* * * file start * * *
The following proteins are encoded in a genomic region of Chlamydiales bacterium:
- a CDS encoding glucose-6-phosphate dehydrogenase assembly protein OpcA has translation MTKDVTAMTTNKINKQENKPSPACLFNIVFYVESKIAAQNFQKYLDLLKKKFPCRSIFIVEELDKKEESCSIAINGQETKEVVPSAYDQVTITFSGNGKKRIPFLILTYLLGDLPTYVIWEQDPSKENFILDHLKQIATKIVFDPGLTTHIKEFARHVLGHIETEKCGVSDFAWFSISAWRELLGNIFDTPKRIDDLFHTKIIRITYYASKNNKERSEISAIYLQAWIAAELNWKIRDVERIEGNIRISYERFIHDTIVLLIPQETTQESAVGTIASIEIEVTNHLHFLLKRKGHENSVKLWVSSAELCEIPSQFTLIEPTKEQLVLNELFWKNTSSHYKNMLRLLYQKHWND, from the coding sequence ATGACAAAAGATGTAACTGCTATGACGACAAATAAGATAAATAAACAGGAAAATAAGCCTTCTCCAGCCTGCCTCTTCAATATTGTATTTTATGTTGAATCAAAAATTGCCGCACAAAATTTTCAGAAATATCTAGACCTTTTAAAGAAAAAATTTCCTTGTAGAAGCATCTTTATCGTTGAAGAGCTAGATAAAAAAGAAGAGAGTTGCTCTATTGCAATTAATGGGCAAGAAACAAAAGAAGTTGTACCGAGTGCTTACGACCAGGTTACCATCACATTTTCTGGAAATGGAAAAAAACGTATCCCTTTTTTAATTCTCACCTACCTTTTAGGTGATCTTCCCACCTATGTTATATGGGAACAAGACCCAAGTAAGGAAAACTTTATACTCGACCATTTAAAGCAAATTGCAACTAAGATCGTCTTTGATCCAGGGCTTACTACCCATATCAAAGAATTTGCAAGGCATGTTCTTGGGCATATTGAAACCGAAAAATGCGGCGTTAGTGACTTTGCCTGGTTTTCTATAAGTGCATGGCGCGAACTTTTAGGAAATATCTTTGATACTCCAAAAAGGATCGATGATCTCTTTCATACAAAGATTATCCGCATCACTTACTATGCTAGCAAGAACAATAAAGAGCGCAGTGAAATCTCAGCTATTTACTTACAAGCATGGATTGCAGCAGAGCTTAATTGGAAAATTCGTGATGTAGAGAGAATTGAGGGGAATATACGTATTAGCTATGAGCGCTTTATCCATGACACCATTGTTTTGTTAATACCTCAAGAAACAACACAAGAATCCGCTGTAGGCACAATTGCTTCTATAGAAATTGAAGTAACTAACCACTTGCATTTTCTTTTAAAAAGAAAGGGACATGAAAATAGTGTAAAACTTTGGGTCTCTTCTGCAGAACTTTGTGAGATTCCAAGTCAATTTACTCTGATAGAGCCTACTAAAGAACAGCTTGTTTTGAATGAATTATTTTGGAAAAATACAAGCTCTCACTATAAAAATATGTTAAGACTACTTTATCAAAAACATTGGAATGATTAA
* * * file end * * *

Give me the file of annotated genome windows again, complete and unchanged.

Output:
The following proteins are encoded in a genomic region of Chlamydiales bacterium:
- a CDS encoding glucose-6-phosphate dehydrogenase assembly protein OpcA has translation MTKDVTAMTTNKINKQENKPSPACLFNIVFYVESKIAAQNFQKYLDLLKKKFPCRSIFIVEELDKKEESCSIAINGQETKEVVPSAYDQVTITFSGNGKKRIPFLILTYLLGDLPTYVIWEQDPSKENFILDHLKQIATKIVFDPGLTTHIKEFARHVLGHIETEKCGVSDFAWFSISAWRELLGNIFDTPKRIDDLFHTKIIRITYYASKNNKERSEISAIYLQAWIAAELNWKIRDVERIEGNIRISYERFIHDTIVLLIPQETTQESAVGTIASIEIEVTNHLHFLLKRKGHENSVKLWVSSAELCEIPSQFTLIEPTKEQLVLNELFWKNTSSHYKNMLRLLYQKHWND, from the coding sequence ATGACAAAAGATGTAACTGCTATGACGACAAATAAGATAAATAAACAGGAAAATAAGCCTTCTCCAGCCTGCCTCTTCAATATTGTATTTTATGTTGAATCAAAAATTGCCGCACAAAATTTTCAGAAATATCTAGACCTTTTAAAGAAAAAATTTCCTTGTAGAAGCATCTTTATCGTTGAAGAGCTAGATAAAAAAGAAGAGAGTTGCTCTATTGCAATTAATGGGCAAGAAACAAAAGAAGTTGTACCGAGTGCTTACGACCAGGTTACCATCACATTTTCTGGAAATGGAAAAAAACGTATCCCTTTTTTAATTCTCACCTACCTTTTAGGTGATCTTCCCACCTATGTTATATGGGAACAAGACCCAAGTAAGGAAAACTTTATACTCGACCATTTAAAGCAAATTGCAACTAAGATCGTCTTTGATCCAGGGCTTACTACCCATATCAAAGAATTTGCAAGGCATGTTCTTGGGCATATTGAAACCGAAAAATGCGGCGTTAGTGACTTTGCCTGGTTTTCTATAAGTGCATGGCGCGAACTTTTAGGAAATATCTTTGATACTCCAAAAAGGATCGATGATCTCTTTCATACAAAGATTATCCGCATCACTTACTATGCTAGCAAGAACAATAAAGAGCGCAGTGAAATCTCAGCTATTTACTTACAAGCATGGATTGCAGCAGAGCTTAATTGGAAAATTCGTGATGTAGAGAGAATTGAGGGGAATATACGTATTAGCTATGAGCGCTTTATCCATGACACCATTGTTTTGTTAATACCTCAAGAAACAACACAAGAATCCGCTGTAGGCACAATTGCTTCTATAGAAATTGAAGTAACTAACCACTTGCATTTTCTTTTAAAAAGAAAGGGACATGAAAATAGTGTAAAACTTTGGGTCTCTTCTGCAGAACTTTGTGAGATTCCAAGTCAATTTACTCTGATAGAGCCTACTAAAGAACAGCTTGTTTTGAATGAATTATTTTGGAAAAATACAAGCTCTCACTATAAAAATATGTTAAGACTACTTTATCAAAAACATTGGAATGATTAA